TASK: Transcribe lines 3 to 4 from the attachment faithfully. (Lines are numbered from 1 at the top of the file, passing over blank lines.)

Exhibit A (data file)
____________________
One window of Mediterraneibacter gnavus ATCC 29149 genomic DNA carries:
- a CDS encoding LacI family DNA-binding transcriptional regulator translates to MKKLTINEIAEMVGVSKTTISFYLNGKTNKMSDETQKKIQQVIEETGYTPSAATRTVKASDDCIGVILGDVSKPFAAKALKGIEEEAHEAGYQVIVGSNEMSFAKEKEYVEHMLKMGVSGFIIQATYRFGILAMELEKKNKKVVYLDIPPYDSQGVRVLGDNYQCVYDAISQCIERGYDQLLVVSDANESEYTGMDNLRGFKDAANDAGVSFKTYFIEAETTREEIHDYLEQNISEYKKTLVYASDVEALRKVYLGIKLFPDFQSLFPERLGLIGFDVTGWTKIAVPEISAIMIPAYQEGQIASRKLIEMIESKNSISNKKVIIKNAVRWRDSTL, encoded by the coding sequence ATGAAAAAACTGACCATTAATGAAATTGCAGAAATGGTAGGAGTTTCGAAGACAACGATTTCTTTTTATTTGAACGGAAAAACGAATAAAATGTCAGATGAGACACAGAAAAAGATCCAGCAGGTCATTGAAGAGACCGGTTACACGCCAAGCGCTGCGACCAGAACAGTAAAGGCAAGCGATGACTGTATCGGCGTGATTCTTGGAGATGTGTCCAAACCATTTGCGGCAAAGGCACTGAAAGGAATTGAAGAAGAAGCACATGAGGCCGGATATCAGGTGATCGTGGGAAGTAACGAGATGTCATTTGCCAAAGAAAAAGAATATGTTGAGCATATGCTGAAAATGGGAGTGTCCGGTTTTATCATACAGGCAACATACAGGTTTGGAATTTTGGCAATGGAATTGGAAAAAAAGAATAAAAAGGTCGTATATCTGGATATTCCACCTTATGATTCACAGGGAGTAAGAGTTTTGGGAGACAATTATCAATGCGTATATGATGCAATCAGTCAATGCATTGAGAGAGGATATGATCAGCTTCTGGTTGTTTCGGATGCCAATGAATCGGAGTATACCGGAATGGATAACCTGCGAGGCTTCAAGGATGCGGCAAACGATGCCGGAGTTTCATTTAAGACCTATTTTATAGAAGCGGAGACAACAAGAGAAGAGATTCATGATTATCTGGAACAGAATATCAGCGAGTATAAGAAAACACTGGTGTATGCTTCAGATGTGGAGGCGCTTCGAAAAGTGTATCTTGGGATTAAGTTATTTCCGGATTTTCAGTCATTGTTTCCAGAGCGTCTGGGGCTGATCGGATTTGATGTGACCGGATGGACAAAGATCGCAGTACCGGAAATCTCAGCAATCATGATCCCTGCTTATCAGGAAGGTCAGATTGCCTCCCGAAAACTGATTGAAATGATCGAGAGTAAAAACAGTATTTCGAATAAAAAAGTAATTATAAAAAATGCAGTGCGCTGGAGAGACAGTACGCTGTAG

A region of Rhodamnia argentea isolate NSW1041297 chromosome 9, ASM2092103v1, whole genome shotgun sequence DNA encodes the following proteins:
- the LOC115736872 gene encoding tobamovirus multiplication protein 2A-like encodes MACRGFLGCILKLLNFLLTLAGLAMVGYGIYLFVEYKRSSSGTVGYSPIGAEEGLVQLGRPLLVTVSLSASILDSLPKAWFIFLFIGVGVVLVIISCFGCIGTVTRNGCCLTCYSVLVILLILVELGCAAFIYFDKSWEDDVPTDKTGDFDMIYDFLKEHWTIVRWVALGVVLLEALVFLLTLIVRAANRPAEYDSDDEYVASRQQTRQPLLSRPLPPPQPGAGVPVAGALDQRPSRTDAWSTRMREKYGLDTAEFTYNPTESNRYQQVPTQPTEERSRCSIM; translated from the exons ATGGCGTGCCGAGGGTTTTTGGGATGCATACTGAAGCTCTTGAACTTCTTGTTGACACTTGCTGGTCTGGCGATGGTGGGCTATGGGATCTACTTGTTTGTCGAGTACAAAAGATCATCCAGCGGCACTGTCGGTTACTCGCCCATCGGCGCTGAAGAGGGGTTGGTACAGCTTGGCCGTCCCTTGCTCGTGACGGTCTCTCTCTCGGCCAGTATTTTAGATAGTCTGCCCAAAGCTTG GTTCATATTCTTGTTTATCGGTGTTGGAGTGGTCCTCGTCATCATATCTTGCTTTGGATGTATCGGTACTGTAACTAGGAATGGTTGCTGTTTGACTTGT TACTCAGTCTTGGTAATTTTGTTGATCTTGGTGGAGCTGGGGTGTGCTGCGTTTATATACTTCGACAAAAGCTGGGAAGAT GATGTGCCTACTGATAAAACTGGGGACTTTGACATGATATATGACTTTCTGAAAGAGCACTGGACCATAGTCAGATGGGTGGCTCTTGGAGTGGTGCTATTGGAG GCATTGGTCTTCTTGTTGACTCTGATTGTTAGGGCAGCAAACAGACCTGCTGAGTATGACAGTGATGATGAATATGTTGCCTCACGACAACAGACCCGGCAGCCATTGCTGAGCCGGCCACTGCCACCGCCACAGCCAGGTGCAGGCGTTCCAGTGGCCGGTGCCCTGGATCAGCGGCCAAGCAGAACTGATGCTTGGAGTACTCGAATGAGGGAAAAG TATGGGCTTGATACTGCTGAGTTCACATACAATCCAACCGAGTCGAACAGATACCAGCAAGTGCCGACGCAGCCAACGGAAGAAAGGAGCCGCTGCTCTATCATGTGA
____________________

A region of Rhodamnia argentea isolate NSW1041297 chromosome 9, ASM2092103v1, whole genome shotgun sequence DNA encodes the following proteins:
- the LOC115736872 gene encoding tobamovirus multiplication protein 2A-like encodes MACRGFLGCILKLLNFLLTLAGLAMVGYGIYLFVEYKRSSSGTVGYSPIGAEEGLVQLGRPLLVTVSLSASILDSLPKAWFIFLFIGVGVVLVIISCFGCIGTVTRNGCCLTCYSVLVILLILVELGCAAFIYFDKSWEDDVPTDKTGDFDMIYDFLKEHWTIVRWVALGVVLLEALVFLLTLIVRAANRPAEYDSDDEYVASRQQTRQPLLSRPLPPPQPGAGVPVAGALDQRPSRTDAWSTRMREKYGLDTAEFTYNPTESNRYQQVPTQPTEERSRCSIM; translated from the exons ATGGCGTGCCGAGGGTTTTTGGGATGCATACTGAAGCTCTTGAACTTCTTGTTGACACTTGCTGGTCTGGCGATGGTGGGCTATGGGATCTACTTGTTTGTCGAGTACAAAAGATCATCCAGCGGCACTGTCGGTTACTCGCCCATCGGCGCTGAAGAGGGGTTGGTACAGCTTGGCCGTCCCTTGCTCGTGACGGTCTCTCTCTCGGCCAGTATTTTAGATAGTCTGCCCAAAGCTTG GTTCATATTCTTGTTTATCGGTGTTGGAGTGGTCCTCGTCATCATATCTTGCTTTGGATGTATCGGTACTGTAACTAGGAATGGTTGCTGTTTGACTTGT TACTCAGTCTTGGTAATTTTGTTGATCTTGGTGGAGCTGGGGTGTGCTGCGTTTATATACTTCGACAAAAGCTGGGAAGAT GATGTGCCTACTGATAAAACTGGGGACTTTGACATGATATATGACTTTCTGAAAGAGCACTGGACCATAGTCAGATGGGTGGCTCTTGGAGTGGTGCTATTGGAG GCATTGGTCTTCTTGTTGACTCTGATTGTTAGGGCAGCAAACAGACCTGCTGAGTATGACAGTGATGATGAATATGTTGCCTCACGACAACAGACCCGGCAGCCATTGCTGAGCCGGCCACTGCCACCGCCACAGCCAGGTGCAGGCGTTCCAGTGGCCGGTGCCCTGGATCAGCGGCCAAGCAGAACTGATGCTTGGAGTACTCGAATGAGGGAAAAG TATGGGCTTGATACTGCTGAGTTCACATACAATCCAACCGAGTCGAACAGATACCAGCAAGTGCCGACGCAGCCAACGGAAGAAAGGAGCCGCTGCTCTATCATGTGA